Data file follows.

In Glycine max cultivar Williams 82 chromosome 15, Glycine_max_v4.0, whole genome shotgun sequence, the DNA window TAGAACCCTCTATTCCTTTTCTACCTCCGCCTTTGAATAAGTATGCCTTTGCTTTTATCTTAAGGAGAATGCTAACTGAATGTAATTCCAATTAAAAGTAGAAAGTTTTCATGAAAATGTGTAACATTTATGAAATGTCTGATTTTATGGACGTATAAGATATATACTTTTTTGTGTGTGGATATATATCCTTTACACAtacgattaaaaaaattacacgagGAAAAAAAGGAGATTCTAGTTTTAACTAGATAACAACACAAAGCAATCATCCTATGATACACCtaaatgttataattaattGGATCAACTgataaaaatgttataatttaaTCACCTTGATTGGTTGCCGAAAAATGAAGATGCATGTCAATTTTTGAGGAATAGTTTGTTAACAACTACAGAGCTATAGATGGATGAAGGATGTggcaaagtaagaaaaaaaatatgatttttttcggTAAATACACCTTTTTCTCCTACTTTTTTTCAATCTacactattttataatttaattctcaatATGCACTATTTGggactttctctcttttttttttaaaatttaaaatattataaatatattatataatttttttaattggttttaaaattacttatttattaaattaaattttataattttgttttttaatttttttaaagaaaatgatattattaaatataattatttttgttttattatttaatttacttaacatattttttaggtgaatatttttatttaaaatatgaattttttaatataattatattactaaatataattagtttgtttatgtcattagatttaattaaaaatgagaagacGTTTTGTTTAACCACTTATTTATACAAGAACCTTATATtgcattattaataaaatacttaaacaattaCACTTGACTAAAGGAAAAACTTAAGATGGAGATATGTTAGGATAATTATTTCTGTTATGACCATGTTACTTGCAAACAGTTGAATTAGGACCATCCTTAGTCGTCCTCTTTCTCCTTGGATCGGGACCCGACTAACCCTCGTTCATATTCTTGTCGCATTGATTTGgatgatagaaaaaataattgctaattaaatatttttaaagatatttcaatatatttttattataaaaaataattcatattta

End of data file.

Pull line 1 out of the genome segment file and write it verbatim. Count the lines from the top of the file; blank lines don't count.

In Glycine max cultivar Williams 82 chromosome 15, Glycine_max_v4.0, whole genome shotgun sequence, the DNA window TAGAACCCTCTATTCCTTTTCTACCTCCGCCTTTGAATAAGTATGCCTTTGCTTTTATCTTAAGGAGAATGCTAACTGAATGTAATTCCAATTAAAAGTAGAAAGTTTTCATGAAAATGTGTAACATTTATGAAATGTCTGATTTTATGGACGTATAAGATATATACTTTTTTGTGTGTGGATATATATCCTTTACACAtacgattaaaaaaattacacgagGAAAAAAAGGAGATTCTAGTTTTAACTAGATAACAACACAAAGCAATCATCCTATGATACACCtaaatgttataattaattGGATCAACTgataaaaatgttataatttaaTCACCTTGATTGGTTGCCGAAAAATGAAGATGCATGTCAATTTTTGAGGAATAGTTTGTTAACAACTACAGAGCTATAGATGGATGAAGGATGTggcaaagtaagaaaaaaaatatgatttttttcggTAAATACACCTTTTTCTCCTACTTTTTTTCAATCTacactattttataatttaattctcaatATGCACTATTTGggactttctctcttttttttttaaaatttaaaatattataaatatattatataatttttttaattggttttaaaattacttatttattaaattaaattttataattttgttttttaatttttttaaagaaaatgatattattaaatataattatttttgttttattatttaatttacttaacatattttttaggtgaatatttttatttaaaatatgaattttttaatataattatattactaaatataattagtttgtttatgtcattagatttaattaaaaatgagaagacGTTTTGTTTAACCACTTATTTATACAAGAACCTTATATtgcattattaataaaatacttaaacaattaCACTTGACTAAAGGAAAAACTTAAGATGGAGATATGTTAGGATAATTATTTCTGTTATGACCATGTTACTTGCAAACAGTTGAATTAGGACCATCCTTAGTCGTCCTCTTTCTCCTTGGATCGGGACCCGACTAACCCTCGTTCATATTCTTGTCGCATTGATTTGgatgatagaaaaaataattgctaattaaatatttttaaagatatttcaatatatttttattataaaaaataattcatattta